In his greatest work, An Essay Concerning Human Understanding (first published in 1690), Locke explains how the mind works and the process by which humans gain true knowledge about the world and themselves. Early in the book he delves into the topic of sleep and dreaming, because he recognizes that the functioning of the mind while awake is quite different from the functioning of the mind while asleep.  Locke is here confronting a key question that many philosophers before and after him have tried to answer: how does mental activity during sleep relate to mental activity while awake?

Unfortunately, Locke makes two false assumptions about human dreaming experience right at the outset, false in Locke’s own sense of being contradicted by empirical evidence.  These assumptions allow Locke to make several other claims that do not square with actual scientific research on sleep and dreaming.  I will address those further claims in a later post; here, I want to focus on the first two missteps, to see as clearly as possible where Locke initially goes astray.

The first comes in Book II, chapter 1, section 14, when Locke is discussing the nature of ideas and the issue of whether people can dream without remembering it.  In this section he asserts, “Most men, I think, pass a great part of their sleep without dreaming.” He then mentions a scholarly friend who never dreamed until he was in his mid-twenties, after a fever.  Locke goes on to say, “I suppose the world affords more such instances: at least everyone’s acquaintance will furnish him with examples enough of such, as pass most of their nights without dreaming.”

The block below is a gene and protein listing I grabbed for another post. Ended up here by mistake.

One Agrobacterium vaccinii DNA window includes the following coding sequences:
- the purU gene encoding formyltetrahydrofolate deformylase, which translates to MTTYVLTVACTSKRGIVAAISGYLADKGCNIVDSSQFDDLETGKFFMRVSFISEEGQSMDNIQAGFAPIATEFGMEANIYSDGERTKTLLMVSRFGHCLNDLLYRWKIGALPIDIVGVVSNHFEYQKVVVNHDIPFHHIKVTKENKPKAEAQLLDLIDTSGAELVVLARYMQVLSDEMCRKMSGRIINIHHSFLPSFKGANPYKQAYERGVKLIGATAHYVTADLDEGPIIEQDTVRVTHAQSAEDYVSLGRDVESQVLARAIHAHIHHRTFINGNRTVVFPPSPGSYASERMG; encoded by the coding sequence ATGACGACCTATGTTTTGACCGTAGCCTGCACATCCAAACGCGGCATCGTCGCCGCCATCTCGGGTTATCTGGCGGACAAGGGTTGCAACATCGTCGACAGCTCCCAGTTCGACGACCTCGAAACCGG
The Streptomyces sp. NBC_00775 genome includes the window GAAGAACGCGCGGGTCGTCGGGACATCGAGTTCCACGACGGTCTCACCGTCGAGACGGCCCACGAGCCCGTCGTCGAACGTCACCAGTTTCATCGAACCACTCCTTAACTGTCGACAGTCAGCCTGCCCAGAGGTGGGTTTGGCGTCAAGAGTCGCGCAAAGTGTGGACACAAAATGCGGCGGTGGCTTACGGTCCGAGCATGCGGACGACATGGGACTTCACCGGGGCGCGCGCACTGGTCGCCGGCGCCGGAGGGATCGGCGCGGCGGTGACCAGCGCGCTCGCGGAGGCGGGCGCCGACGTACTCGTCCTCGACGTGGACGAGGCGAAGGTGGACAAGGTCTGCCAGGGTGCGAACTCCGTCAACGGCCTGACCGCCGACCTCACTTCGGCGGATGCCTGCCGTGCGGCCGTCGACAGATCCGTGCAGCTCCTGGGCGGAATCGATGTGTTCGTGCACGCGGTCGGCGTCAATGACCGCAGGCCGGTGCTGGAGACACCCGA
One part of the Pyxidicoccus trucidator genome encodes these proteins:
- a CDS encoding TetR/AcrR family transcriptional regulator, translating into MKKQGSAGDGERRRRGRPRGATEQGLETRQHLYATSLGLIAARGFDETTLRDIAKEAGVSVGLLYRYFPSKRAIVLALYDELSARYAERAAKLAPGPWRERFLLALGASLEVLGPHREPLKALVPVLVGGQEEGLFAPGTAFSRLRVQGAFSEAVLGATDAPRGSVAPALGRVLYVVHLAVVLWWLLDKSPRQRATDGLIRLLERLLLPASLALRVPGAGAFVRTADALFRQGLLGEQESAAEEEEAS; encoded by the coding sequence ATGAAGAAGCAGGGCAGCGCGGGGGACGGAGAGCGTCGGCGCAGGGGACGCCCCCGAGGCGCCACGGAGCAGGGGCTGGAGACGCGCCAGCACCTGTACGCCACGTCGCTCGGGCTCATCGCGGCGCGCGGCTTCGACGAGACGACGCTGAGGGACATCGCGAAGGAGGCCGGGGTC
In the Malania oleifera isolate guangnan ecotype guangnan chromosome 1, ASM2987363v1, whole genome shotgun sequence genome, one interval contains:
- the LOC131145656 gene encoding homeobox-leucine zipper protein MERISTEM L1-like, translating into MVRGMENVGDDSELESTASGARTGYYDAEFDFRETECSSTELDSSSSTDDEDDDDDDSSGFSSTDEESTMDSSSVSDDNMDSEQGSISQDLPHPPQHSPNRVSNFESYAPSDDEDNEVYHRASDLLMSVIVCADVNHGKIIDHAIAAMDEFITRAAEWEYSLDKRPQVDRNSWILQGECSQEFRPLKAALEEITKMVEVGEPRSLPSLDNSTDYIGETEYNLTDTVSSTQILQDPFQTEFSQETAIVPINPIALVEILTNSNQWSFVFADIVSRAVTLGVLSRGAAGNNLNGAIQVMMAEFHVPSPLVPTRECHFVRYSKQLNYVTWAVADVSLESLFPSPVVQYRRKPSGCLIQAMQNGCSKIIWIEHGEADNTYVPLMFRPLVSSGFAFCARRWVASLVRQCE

The empirical reality is more complex than Locke suggests.  Modern sleep laboratory research flatly contradicts his claim.  If someone sleeping in a laboratory is awakened at certain points in the sleep cycle, the chances are extremely high that the person will recall some kind of dreaming content.  Research on “non-dreamers” by James Pagel has shown the proportion of such people appears to be very unusual in the general population.  Dozens of studies have shown high levels of regular dream recall people from all demographic groups, all across the social and cultural spectrum.

Locke is right that many people rarely remember their dreams. But he is wrong to suggest that such people are somehow typical or normal, and he makes a major mistake in dismissing from his philosophical theory the mental activities of other people who do remember their dreams frequently.

It might seem unfair to judge Locke’s 17th century claims using 20th and 21st century research.  But he did mention, as evidence for his claim, the experience of one of his friends, which means he did at least this much investigation on his own.  Did he ever talk with anyone else about their sleep and dream experiences?  Did his circle of acquaintances include anyone who was a vivid dreamer? Apparently not, because Locke offered no other empirical support for his assertion than this one friend.  That strikes me as a weak foundation for building a larger argument about the nature of the mind.

The second assumption comes in section 16 of the same chapter, in which Locke describes the rational workings of the soul, which he insists occur only in the waking state:

“‘Tis true, we have sometimes instances of perception, whilst we are asleep, and retain the memory of those thoughts; but how extravagant and incoherent for the most part they are; how little conformable to the perfection and order of a rational being, those who are acquainted with dreams, need not be told.”